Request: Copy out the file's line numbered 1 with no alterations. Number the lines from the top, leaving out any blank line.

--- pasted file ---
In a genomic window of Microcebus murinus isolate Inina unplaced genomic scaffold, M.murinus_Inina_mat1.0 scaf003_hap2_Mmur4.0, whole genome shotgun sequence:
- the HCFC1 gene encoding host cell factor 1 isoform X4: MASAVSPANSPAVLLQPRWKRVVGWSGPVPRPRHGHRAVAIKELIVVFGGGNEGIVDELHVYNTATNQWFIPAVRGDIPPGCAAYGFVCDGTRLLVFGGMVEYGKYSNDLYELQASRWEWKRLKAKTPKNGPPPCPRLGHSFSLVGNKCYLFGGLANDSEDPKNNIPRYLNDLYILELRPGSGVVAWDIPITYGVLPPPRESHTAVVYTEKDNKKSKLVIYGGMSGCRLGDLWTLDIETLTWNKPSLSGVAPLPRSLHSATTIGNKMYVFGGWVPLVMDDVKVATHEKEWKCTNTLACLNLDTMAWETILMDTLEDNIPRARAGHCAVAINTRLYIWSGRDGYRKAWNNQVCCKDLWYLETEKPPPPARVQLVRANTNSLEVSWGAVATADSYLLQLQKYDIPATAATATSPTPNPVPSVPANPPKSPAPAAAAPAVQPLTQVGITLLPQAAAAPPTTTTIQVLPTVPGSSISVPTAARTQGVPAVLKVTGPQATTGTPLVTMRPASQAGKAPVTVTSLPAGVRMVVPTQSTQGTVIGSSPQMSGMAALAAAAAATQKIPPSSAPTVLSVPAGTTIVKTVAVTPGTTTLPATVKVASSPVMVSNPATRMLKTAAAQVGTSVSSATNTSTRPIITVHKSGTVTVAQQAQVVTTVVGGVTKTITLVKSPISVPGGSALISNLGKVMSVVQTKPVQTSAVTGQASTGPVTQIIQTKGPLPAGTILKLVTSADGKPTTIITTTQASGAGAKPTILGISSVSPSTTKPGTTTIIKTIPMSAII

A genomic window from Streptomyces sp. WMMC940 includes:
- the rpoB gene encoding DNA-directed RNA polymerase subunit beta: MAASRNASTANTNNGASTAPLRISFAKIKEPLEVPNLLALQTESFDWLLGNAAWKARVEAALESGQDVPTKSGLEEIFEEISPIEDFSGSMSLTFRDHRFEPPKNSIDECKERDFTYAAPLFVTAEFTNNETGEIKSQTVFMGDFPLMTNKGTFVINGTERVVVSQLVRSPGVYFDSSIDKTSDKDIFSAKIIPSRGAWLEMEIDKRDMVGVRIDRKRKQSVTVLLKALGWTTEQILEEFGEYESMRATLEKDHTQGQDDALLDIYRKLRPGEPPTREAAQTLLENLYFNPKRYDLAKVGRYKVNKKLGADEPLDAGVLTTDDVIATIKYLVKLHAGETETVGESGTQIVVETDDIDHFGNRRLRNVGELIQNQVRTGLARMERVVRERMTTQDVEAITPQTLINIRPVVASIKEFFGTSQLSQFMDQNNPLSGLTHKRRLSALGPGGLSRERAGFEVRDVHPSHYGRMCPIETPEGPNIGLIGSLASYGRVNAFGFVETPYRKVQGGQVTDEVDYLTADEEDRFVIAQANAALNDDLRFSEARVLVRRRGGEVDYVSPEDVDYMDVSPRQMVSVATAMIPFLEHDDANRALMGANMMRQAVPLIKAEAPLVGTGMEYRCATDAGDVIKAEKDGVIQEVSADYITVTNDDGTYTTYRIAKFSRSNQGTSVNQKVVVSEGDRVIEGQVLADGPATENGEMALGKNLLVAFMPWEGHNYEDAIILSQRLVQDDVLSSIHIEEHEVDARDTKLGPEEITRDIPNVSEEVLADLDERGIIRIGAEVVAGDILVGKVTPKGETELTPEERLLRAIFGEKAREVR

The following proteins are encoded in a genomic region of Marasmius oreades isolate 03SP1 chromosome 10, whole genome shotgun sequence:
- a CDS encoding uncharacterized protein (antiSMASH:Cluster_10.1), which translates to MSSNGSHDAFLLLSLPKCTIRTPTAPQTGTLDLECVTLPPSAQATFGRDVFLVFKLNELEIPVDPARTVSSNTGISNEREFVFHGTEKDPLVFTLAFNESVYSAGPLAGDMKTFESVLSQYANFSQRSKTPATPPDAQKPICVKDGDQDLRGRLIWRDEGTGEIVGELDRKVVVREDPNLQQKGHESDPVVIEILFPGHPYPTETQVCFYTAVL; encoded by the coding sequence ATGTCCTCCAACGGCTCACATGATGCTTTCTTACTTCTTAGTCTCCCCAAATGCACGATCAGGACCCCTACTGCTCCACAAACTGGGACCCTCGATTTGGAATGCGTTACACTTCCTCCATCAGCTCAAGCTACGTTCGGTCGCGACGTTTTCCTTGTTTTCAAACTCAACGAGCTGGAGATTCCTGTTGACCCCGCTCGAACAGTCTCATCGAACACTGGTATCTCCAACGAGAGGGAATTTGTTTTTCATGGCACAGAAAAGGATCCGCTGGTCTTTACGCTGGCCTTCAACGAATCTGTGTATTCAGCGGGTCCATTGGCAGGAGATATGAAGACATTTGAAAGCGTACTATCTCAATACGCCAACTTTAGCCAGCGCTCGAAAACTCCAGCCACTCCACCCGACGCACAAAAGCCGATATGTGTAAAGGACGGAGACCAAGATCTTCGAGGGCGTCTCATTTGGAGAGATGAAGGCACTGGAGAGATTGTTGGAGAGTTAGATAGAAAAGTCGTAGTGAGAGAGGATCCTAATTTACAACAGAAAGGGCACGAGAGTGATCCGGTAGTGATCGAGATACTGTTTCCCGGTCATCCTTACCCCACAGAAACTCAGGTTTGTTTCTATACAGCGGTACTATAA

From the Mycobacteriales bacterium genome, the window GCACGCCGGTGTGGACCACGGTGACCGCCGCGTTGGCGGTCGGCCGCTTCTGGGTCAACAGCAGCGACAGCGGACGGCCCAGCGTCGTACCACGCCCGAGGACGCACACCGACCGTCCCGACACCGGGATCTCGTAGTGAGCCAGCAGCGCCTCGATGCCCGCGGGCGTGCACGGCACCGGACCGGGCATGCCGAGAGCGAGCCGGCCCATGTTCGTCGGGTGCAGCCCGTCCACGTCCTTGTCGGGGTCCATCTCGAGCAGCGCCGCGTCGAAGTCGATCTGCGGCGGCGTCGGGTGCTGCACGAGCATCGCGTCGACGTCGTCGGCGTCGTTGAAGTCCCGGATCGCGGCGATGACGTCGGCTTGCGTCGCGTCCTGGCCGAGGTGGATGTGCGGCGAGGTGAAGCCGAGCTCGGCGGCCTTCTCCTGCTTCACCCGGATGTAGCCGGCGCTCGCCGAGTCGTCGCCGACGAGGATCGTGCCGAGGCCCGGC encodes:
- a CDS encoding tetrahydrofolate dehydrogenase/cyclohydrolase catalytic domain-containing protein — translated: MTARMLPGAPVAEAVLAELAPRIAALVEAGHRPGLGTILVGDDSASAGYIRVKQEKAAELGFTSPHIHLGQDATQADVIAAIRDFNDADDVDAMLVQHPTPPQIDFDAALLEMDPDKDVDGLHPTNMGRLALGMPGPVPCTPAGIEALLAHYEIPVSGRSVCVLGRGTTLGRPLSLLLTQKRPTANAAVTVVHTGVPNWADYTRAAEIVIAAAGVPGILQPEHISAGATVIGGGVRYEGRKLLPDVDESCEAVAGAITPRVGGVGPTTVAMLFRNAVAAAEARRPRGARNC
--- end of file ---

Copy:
In a genomic window of Microcebus murinus isolate Inina unplaced genomic scaffold, M.murinus_Inina_mat1.0 scaf003_hap2_Mmur4.0, whole genome shotgun sequence: